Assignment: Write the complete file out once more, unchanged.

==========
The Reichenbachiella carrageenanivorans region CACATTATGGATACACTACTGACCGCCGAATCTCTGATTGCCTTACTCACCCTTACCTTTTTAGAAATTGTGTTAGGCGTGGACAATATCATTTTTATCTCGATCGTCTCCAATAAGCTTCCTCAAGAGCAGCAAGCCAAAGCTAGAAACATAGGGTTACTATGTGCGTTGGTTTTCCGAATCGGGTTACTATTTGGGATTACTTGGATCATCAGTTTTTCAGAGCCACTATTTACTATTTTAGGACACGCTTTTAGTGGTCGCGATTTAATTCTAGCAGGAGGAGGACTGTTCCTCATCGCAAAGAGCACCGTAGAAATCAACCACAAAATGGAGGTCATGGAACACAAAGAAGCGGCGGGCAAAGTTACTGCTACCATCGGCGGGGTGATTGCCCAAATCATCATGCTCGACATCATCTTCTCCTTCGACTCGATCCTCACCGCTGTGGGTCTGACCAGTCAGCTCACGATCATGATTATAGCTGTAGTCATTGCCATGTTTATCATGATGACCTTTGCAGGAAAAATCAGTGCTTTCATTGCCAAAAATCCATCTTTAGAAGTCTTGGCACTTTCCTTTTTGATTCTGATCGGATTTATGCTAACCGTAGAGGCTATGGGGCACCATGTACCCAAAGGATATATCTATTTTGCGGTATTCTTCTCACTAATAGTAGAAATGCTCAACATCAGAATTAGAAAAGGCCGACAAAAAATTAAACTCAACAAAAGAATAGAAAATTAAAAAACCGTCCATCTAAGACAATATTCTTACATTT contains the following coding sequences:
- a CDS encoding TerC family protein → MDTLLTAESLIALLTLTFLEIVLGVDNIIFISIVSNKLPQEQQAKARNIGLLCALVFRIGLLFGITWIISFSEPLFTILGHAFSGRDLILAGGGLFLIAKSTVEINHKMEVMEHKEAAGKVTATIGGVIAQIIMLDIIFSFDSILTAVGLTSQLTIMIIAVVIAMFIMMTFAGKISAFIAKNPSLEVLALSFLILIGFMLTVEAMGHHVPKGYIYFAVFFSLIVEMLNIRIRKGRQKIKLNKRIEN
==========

The Reichenbachiella carrageenanivorans region CACATTATGGATACACTACTGACCGCCGAATCTCTGATTGCCTTACTCACCCTTACCTTTTTAGAAATTGTGTTAGGCGTGGACAATATCATTTTTATCTCGATCGTCTCCAATAAGCTTCCTCAAGAGCAGCAAGCCAAAGCTAGAAACATAGGGTTACTATGTGCGTTGGTTTTCCGAATCGGGTTACTATTTGGGATTACTTGGATCATCAGTTTTTCAGAGCCACTATTTACTATTTTAGGACACGCTTTTAGTGGTCGCGATTTAATTCTAGCAGGAGGAGGACTGTTCCTCATCGCAAAGAGCACCGTAGAAATCAACCACAAAATGGAGGTCATGGAACACAAAGAAGCGGCGGGCAAAGTTACTGCTACCATCGGCGGGGTGATTGCCCAAATCATCATGCTCGACATCATCTTCTCCTTCGACTCGATCCTCACCGCTGTGGGTCTGACCAGTCAGCTCACGATCATGATTATAGCTGTAGTCATTGCCATGTTTATCATGATGACCTTTGCAGGAAAAATCAGTGCTTTCATTGCCAAAAATCCATCTTTAGAAGTCTTGGCACTTTCCTTTTTGATTCTGATCGGATTTATGCTAACCGTAGAGGCTATGGGGCACCATGTACCCAAAGGATATATCTATTTTGCGGTATTCTTCTCACTAATAGTAGAAATGCTCAACATCAGAATTAGAAAAGGCCGACAAAAAATTAAACTCAACAAAAGAATAGAAAATTAAAAAACCGTCCATCTAAGACAATATTCTTACATTT contains the following coding sequences:
- a CDS encoding TerC family protein → MDTLLTAESLIALLTLTFLEIVLGVDNIIFISIVSNKLPQEQQAKARNIGLLCALVFRIGLLFGITWIISFSEPLFTILGHAFSGRDLILAGGGLFLIAKSTVEINHKMEVMEHKEAAGKVTATIGGVIAQIIMLDIIFSFDSILTAVGLTSQLTIMIIAVVIAMFIMMTFAGKISAFIAKNPSLEVLALSFLILIGFMLTVEAMGHHVPKGYIYFAVFFSLIVEMLNIRIRKGRQKIKLNKRIEN